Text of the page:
The first hot and sour the second sweet and sour. I have tried to interpret the recipes. I may have some problems; the hot and sour one keeps developing a surface mould. The sweet one; once the sugar was added, became very liquid and appears to be ‘working’, creating slight fizzing activity. I suspect both would have been enhanced by Indian sunshine rather than English humidity. I’ll let you know if a) I am poisoned b) they explode c) I recommend repeating the process.

Second was http://persiankitchen.wordpress.com/2009/05/22/khoresht-gojeh-sabz-unripe-plums-stew/ – wow the result was SOUR. I can see how it might work,

certainly add sugar or honey but overall perhaps our English plums were just too unripe or bitter.

Third, http://www.deliciouscoma.com/archives/2009/05/diy_umeshu_plum_wine.html well; I’ll have
to wait and see the liquid is currently off brown,

but clear and I did put in plenty of sugar, so give it a few more weeks and it might be worth a try.

Post script added 20th September 2009 – Just tasted the Umeshu and decanted it into a bottle.  It is now clear, the colour of weak tea and tastes fantastic!

Food Auctions– The country market

One of my indulgencies when I have time off is attending the local market at Campsea Ashe near Woodbridge, in Suffolk. When I first started attending this was a ‘proper’ auction market with cattle, pigs etc being brought in for sale. However, in recent years with the various diseases and changes in rules and regulations the majority of the livestock element has ceased. Now there is some dead stock (turkey, duck, chicken and gammon) a small amount of live poultry, some market stalls, a house clearance auction and my favourite the fruit and veg, sold by auction. Here a hardy tribe of Suffolk boys and gals, well above pensionable age auction items for a few pence to a few pounds.

There is witty banter, “who’ll give me 80p for a bunch of carrots – an’ they’re good ‘uns “

“Yuh goota be kidin Basil I ken get they in Tesco for 40p”

Of course we all know – a) you can’t b) these were pulled out of someone’s garden this morning or last night c) it’s all in the thrill of the chase. The challenge is also in snatching the definitive bargain, so people will refuse to raise the bidding above 40p if they think five minutes later they can get something for 30p. There is also the art of being the ‘under bidder’. This is the person

who helped raising the bids but stopped at the last minute. Where several lots of the same item are on sale and the winning bidder doesn’t take them all, the under bidder gets the second option. As the bids are called, small amounts of cash move from hand to hand across the hall; bags of tomatoes and bunches of carrots, gladioli and marrows weave their way from one part of the old pig stalls to another. Not all the items come from local gardens, some are the ‘run off’ from market traders who had stock left on a Sunday and don’t do a market on Monday so sack loads of over-ripe bananas can be had for a few pence too.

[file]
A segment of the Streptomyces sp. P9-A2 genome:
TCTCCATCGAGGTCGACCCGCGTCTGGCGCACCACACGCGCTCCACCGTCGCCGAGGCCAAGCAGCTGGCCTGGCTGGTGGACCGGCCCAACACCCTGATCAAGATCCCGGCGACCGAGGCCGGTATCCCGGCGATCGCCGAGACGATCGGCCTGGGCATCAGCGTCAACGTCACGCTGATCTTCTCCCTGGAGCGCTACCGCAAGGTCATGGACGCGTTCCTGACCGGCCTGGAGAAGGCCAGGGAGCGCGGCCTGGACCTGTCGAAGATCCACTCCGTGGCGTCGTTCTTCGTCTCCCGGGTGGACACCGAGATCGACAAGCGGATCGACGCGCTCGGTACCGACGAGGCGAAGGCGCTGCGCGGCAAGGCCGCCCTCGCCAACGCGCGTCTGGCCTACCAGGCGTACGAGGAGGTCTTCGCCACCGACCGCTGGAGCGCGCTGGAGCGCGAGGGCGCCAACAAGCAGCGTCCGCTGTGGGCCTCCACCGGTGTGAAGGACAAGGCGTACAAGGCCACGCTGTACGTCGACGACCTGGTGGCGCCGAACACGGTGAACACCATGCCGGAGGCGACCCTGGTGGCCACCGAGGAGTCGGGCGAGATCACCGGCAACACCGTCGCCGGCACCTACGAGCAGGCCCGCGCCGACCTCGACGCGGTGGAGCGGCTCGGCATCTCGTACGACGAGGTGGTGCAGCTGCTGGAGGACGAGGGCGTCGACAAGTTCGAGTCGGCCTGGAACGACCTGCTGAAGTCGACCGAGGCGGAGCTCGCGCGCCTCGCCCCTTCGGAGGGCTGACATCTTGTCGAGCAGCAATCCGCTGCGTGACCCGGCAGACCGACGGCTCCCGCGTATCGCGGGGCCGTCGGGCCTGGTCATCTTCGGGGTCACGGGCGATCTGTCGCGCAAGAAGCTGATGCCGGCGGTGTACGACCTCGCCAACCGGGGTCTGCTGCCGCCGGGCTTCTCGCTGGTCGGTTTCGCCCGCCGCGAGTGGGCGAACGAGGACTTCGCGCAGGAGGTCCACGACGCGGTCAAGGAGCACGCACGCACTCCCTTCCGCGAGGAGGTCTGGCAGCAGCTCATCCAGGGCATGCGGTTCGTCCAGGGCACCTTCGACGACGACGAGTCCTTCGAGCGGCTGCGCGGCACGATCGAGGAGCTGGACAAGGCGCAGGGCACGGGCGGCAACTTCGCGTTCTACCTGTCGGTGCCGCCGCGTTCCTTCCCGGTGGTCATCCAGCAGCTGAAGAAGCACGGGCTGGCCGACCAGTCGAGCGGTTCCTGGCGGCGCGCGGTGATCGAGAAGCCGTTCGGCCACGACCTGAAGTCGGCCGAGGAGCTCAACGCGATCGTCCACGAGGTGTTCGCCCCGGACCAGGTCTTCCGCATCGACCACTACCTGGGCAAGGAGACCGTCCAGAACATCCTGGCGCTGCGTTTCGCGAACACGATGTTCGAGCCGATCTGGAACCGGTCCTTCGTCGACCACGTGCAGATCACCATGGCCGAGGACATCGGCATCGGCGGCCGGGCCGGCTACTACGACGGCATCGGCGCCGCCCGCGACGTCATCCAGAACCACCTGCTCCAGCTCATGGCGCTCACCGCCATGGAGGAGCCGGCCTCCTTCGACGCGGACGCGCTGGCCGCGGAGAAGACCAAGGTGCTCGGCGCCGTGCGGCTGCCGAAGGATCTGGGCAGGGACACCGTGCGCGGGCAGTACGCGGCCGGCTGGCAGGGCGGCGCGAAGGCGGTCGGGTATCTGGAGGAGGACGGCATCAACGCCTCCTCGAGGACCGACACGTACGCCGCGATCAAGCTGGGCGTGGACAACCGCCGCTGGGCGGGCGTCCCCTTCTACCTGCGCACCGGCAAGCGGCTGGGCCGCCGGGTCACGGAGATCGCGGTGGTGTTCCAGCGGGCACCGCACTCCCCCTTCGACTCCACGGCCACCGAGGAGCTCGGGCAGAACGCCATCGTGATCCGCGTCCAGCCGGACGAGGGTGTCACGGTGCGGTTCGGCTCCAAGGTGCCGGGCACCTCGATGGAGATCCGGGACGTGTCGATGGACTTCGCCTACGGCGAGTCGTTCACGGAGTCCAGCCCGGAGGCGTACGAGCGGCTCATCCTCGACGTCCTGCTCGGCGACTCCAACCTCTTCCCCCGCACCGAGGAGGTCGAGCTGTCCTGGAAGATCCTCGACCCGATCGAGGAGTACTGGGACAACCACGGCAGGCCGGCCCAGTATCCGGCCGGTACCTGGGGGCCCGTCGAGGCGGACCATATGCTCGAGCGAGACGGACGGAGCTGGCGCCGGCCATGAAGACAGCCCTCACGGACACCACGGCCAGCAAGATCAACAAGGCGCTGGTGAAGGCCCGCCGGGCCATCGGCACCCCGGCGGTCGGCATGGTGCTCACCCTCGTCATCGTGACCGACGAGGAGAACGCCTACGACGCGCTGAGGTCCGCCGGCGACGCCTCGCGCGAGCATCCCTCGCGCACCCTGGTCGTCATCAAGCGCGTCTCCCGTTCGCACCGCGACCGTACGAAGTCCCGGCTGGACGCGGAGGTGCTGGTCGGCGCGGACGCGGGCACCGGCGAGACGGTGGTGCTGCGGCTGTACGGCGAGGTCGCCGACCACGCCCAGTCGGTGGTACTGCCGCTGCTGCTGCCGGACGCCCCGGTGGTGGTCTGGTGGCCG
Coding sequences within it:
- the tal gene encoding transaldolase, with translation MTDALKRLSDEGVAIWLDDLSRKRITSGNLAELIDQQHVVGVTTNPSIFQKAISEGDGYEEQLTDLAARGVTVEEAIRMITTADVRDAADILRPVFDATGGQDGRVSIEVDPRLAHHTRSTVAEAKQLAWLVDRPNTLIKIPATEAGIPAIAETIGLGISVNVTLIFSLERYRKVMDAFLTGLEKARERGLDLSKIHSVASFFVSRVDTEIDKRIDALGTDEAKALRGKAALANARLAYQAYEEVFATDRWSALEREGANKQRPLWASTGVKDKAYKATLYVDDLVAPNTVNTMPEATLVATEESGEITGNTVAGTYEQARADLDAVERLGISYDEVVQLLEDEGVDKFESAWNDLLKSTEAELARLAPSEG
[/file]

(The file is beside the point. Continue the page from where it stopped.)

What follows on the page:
I made pints of tomato (40p a pound) sauce for the freezer, the carrots, cabbage, sweetcorn, cauliflower, were all used ‘as is’ during the week, the Sharron fruit (woppers 30p each) and avocadoes, kiwis were the basis for lunches and the peppers were turned into jars of roast pepper antipasti for sale, presents and home. The beetroot became part of a chocolate and beetroot cake.

Is it a bargain? – add in the travel, the cooking, the two or more hours out of your day…….. Of course it is; nothing in life is just about the money. I’ve been going here for over 20 years, some of the same faces are still there, buying and selling, ranting and bantering, I just wish I was free on a Monday more often.

Pea Gleaning

One of the joys of living in the country is the opportunity for ridiculous levels of frugality. One of my favourite activities is pea gleaning. Pea harvesting around here is done at industrial strength; visitors are surprised when at 3.00am the viners, lorries, drivers etc pitch up with their lights on and start trundling up and down the fields, because the moment is right. The peas are carted off to be processed all within minutes of picking.
So where does gleaning come in and is it worth it? Birdseye and others could argue that the peas they sell in the shops are at optimum condition and they are probably right; but the whole something for nothing, picking, shelling, blanching and freezing for yourself makes it worthwhile. After the pea team have left the field it is left looking brown and forlorn, with little sign of life. However, adjusting the eye to see the areas where peas might have been left untouched, it is possible to see tracks where plants have fallen into the grooves where tractors passed earlier in the season, or edges of the field where the harvesters can not quite reach. It is backbreaking and best done in the early morning or evening on hot days and certainly within 12 hours of the pea team leaving. The resultant haul was one large canvas bag full, four hours shelling resulted in about four and a half pounds of peas, which are now blanched and in the freezer. The pods went to the hens, they enjoy picking at them, nothing is wasted. Is it worth it; of course it is, all part of life, a bit of fun and a few cheap eats even if it is quite a lot of effort.